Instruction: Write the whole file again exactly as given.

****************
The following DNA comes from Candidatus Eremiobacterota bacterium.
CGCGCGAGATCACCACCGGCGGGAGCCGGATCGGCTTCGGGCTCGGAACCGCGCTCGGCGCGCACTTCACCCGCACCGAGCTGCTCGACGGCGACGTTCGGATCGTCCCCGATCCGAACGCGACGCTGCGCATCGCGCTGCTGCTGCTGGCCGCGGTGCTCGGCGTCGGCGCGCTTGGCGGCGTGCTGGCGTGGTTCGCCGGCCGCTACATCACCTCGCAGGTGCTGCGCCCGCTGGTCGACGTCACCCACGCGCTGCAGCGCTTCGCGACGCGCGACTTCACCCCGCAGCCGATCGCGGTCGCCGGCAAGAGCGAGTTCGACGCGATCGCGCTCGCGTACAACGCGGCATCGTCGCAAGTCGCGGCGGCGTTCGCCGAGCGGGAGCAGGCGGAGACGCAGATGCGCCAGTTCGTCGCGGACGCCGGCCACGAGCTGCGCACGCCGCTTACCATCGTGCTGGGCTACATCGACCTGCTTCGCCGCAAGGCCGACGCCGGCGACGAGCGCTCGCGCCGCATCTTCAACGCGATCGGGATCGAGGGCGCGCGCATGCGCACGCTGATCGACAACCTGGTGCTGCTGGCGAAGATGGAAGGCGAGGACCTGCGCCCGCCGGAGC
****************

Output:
The following DNA comes from Candidatus Eremiobacterota bacterium.
CGCGCGAGATCACCACCGGCGGGAGCCGGATCGGCTTCGGGCTCGGAACCGCGCTCGGCGCGCACTTCACCCGCACCGAGCTGCTCGACGGCGACGTTCGGATCGTCCCCGATCCGAACGCGACGCTGCGCATCGCGCTGCTGCTGCTGGCCGCGGTGCTCGGCGTCGGCGCGCTTGGCGGCGTGCTGGCGTGGTTCGCCGGCCGCTACATCACCTCGCAGGTGCTGCGCCCGCTGGTCGACGTCACCCACGCGCTGCAGCGCTTCGCGACGCGCGACTTCACCCCGCAGCCGATCGCGGTCGCCGGCAAGAGCGAGTTCGACGCGATCGCGCTCGCGTACAACGCGGCATCGTCGCAAGTCGCGGCGGCGTTCGCCGAGCGGGAGCAGGCGGAGACGCAGATGCGCCAGTTCGTCGCGGACGCCGGCCACGAGCTGCGCACGCCGCTTACCATCGTGCTGGGCTACATCGACCTGCTTCGCCGCAAGGCCGACGCCGGCGACGAGCGCTCGCGCCGCATCTTCAACGCGATCGGGATCGAGGGCGCGCGCATGCGCACGCTGATCGACAACCTGGTGCTGCTGGCGAAGATGGAAGGCGAGGACCTGCGCCCGCCGGAGC